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Water-cooler chatter of the ruling class

“Most people view it as a ragtag group looking for sex, drugs and rock ’n’ roll,” said one top hedge fund manager.

“Who do you think pays the taxes?” said one longtime money manager. “Financial services are one of the last things we do in this country and do it well. Let’s embrace it. If you want to keep having jobs out­sourced, keep attacking financial services. This is just dis­grun­tled people.”

“I don’t think we see ourselves as the target,” said Steve Bartlett, president of the Financial Services Round­table, which rep­re­sents the nation’s biggest banks and insurers in Wash­ing­ton. “I think they’re protest­ing about the economy. What’s lost is that the financial services sector has to be well cap­i­tal­ized and well financed for the economy to recover.”

Without a coherent message, the crowds will ulti­mately thin out, Wall Street types insist — espe­cially when the weather turns colder. They see the pro­test­ers as an enter­tain­ing sideshow, little more than flash mobs of slackers, seeking to lock arms with Kanye West or get a whiff of the anti­estab­lish­ment politics that defined their parents’ generation.

“There is a view that it will be a lot of sound and fury sig­ni­fy­ing nothing,” said one financial industry official.

“When I tell people I went down to research the protests, they’re shocked, they literally laugh,” said Michael Mayo, a veteran bank analyst at Crédit Agricole Secu­ri­ties. “It’s just not a location they frequent.”

And elsewhere, the demi-bourgeois aspiring-wannabe litterati:

It’s not that this is a gen­er­a­tion that doesn’t want to improve the world—been to a college activity fair lately?—but ours is a fractured involve­ment. The Cold War sort of settled which was the superior economic and political system, leaving youthful calls for rev­o­lu­tion to be shouted in the context of gay rights and women’s rights and pro-Palestinian-hummus-in-the-campus-cafeteria demon­stra­tions, which are really about improve­ments to the status quo, not a wholesale overthrow.

Righto. I will take that sentiment back to headquarters.

8 comments to Water-cooler chatter of the ruling class

  • Jeff

    Makes you wonder why doctors never say, “you know, cancer is the one thing in your body that’s doing really, really well right now. We want to encourage it!”

  • The Maries Antoinettes of our gen­er­a­tion are pros­per­ing. But are they wrong? If all you have to offer is brioches, than all the problems of the world look like what to serve with the coffee. But, to shame­lessly mix metaphors, if God hadn’t hardened Pharaoh’s heart, there would have been no story. Let them offer us cakes. If I could repay them with an advice, it would be not to bet their neck on them.

  • We are now reaching global pro­por­tions in the OWS activity. The left is moving off of its gender/race agenda to embrace the all pervasive economic class warfare issue, so they can no longer corral the people into their fold only to re-inject them into the defunct system. All around it looks like awakening is occurring, lets hope this is the “spark.”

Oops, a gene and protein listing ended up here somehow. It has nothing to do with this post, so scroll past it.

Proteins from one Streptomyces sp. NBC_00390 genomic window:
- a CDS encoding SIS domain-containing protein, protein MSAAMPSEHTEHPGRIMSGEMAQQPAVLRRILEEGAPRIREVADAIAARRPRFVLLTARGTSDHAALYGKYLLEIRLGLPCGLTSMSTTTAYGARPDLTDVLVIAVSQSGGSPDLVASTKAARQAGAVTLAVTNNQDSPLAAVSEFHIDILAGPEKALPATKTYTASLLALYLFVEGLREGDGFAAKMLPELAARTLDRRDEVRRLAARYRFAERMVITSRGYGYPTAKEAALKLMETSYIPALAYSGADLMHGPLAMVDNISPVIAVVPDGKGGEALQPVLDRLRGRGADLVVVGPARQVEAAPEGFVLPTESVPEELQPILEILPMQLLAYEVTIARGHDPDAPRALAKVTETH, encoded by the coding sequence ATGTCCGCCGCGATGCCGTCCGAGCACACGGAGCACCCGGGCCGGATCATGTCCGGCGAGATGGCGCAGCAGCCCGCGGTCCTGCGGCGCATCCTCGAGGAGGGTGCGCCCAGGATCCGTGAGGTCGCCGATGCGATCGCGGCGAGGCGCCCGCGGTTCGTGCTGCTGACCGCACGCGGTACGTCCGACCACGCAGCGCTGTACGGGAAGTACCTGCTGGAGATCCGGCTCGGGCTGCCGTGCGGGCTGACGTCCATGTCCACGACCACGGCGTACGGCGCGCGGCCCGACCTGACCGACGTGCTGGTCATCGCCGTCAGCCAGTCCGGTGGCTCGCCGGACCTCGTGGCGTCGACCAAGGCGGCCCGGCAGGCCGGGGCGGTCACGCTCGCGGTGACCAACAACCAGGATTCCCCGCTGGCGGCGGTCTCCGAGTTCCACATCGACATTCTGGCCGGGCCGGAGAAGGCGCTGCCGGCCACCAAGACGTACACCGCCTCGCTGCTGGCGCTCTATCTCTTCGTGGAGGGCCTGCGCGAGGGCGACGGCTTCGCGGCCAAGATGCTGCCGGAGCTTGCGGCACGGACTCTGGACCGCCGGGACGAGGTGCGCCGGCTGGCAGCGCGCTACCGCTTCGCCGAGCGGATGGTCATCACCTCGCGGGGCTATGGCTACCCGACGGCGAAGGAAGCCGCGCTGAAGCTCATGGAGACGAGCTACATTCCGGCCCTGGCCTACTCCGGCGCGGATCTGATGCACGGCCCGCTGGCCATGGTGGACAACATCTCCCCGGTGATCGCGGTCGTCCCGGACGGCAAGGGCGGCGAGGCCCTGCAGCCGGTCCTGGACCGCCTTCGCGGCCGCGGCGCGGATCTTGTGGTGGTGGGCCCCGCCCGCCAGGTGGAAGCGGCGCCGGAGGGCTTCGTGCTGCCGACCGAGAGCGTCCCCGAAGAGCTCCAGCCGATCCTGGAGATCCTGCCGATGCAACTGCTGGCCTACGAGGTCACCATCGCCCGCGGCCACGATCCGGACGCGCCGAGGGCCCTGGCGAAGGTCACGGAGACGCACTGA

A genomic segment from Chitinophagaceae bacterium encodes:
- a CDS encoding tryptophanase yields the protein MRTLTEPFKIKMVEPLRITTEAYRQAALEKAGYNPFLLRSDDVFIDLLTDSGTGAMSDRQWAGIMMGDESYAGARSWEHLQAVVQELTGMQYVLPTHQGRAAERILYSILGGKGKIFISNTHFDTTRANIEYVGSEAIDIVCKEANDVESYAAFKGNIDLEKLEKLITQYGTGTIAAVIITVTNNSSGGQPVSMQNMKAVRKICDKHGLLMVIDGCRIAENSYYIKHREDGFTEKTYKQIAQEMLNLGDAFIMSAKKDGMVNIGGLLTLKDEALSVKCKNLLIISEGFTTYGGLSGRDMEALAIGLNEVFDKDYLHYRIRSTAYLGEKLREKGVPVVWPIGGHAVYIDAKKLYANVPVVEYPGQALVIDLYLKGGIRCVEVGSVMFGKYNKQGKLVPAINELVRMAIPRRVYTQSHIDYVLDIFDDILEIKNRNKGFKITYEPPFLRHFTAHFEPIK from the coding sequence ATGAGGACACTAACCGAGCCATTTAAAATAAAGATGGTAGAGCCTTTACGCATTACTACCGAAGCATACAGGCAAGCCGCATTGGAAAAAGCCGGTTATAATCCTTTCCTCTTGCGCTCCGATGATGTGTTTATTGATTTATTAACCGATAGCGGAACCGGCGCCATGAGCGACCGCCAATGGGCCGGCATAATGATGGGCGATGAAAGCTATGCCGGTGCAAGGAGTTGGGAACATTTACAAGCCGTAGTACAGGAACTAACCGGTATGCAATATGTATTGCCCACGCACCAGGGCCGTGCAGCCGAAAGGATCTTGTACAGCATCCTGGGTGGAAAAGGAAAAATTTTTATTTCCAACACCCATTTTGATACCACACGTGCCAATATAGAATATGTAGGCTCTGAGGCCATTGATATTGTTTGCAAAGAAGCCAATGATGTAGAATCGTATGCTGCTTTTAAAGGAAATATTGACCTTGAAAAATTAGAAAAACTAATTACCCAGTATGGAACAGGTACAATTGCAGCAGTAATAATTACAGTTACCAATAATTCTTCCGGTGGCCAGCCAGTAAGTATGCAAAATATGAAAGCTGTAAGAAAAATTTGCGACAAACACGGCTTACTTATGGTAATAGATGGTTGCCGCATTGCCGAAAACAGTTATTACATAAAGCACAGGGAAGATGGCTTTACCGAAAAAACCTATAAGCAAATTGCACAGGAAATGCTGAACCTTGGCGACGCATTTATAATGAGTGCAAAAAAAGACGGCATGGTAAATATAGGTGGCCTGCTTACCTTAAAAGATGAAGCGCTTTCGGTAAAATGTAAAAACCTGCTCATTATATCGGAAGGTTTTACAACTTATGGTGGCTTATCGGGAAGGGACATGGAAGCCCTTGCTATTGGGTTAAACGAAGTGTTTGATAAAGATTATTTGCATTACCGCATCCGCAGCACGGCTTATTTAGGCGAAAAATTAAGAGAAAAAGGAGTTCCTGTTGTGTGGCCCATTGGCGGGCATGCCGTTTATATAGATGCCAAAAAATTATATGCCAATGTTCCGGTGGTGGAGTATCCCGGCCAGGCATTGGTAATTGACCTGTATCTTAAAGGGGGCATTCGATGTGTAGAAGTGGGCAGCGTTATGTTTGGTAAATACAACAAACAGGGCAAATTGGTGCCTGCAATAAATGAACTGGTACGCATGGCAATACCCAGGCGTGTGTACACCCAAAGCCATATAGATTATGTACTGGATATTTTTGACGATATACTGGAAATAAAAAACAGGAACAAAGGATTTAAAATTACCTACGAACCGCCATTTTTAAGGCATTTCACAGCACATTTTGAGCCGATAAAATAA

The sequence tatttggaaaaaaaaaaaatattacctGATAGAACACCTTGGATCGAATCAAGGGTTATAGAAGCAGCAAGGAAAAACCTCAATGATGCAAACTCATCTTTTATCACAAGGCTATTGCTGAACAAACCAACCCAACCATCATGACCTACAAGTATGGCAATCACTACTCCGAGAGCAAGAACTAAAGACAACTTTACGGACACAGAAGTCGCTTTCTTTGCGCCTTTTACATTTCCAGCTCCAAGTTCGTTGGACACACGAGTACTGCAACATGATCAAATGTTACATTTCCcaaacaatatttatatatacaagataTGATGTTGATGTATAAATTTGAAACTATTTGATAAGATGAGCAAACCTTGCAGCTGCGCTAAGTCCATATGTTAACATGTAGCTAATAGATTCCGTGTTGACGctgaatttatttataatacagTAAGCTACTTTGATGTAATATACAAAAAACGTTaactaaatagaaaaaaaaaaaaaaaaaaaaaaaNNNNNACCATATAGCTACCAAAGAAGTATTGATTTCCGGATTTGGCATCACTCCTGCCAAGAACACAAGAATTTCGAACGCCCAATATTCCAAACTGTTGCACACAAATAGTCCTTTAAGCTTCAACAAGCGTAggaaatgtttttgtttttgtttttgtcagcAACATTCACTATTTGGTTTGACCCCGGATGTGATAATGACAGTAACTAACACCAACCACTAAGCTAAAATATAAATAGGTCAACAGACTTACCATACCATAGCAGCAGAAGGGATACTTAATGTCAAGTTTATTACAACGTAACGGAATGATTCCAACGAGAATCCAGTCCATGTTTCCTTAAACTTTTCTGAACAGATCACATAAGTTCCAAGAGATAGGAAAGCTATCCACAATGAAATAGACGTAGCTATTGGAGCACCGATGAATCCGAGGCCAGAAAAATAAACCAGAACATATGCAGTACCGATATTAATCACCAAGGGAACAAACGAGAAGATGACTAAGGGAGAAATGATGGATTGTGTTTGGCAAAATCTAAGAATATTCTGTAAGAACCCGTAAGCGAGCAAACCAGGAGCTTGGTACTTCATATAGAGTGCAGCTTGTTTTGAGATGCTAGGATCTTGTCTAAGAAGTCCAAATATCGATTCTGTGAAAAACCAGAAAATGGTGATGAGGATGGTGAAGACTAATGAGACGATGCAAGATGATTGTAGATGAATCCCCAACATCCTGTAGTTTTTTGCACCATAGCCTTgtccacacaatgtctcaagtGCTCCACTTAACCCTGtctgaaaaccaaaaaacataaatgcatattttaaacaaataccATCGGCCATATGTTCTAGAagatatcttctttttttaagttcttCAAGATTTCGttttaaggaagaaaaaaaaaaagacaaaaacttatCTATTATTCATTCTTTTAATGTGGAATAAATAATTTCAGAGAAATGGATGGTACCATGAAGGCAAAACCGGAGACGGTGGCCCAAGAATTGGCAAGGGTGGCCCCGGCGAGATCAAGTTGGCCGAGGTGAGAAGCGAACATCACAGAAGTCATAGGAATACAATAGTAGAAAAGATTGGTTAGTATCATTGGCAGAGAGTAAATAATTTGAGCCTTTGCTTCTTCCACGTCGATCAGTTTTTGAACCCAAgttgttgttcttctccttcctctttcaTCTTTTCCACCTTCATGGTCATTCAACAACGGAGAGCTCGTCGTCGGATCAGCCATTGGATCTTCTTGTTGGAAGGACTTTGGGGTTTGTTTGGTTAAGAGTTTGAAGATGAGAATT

So essen­tially it does not matter what the ruling class say around the water cooler, their views are dis­con­nected, obsolete, and meant to divert the people from the intended systemic target. I cannot wait for them to wake up to the fact that there is no intention of “change” in the works, it should turn this into a forest fire.

  • diane shammas

    I went to an occupy in Irvine and plan to do one in near future in downtown L.A. Rag tag people I didn’t see any at my occuPIE!!!

  • I get the sense from afar that OWS and other occu­pa­tions in places like Boston have a more cos­mopoli­tan veneer thanwhat I encounter here in Sacra­mento. I have visited Occupy Sacra­mento peri­od­i­cally since its inception, and, once the people who come only for the marches and big meetings leave, there is a real edge to it, a feeling of people driven to act through des­per­a­tion, as I have described on my blog here:

    Sometimes, I have the feeling that this is what it must have been like when people started to rebel in Germany in the 1520s, in England in the 1640s, in the Americas, espe­cially the Caribbean in the 1600s and 1700s, possibly even the Taiping Rebellion in China in the 1850s. Of course, that’s an exag­ger­a­tion, but there is an atmos­phere of fear, des­per­a­tion and anger that I have rarely encoun­tered in the past, espe­cially when the pro­gres­sive sup­port­ers of Occupy Sacra­mento have gone home for the day.


  • (con’t)

    But then, I guess I shouldn’t be surprised given the home­less­ness and the number of people that have been fore­closed out of their homes here. Looks like there are more people living on the edge in Sacra­mento than I realize. Beyond the homeless in the downtown, I see it in little ways, a homeless man outside a market on the K Street Mall asking for FOOD not money. A parent of a child on my young son’s soccer team who tells me that he’s just going to take the couple of free pictures of his young daughter provided by the pho­tog­ra­phers taking pictures of the team, because he can’t afford to pay for any (packages start at $11 and $16).

    In these sorts of everyday expe­ri­ences, I begin to under­stand what is moti­vat­ing people to par­tic­i­pate in OWS.

  • It is nonethe­less true that w/o the movement crys­tallis­ing along clear political demands/movements it will even­tu­ally fizzle and become the laughing stock of the water cooler airheads. I hope that won’t happen but from the still rather amorphous mass of pro­test­ers real, competent leaders with integrity have yet to solidify.

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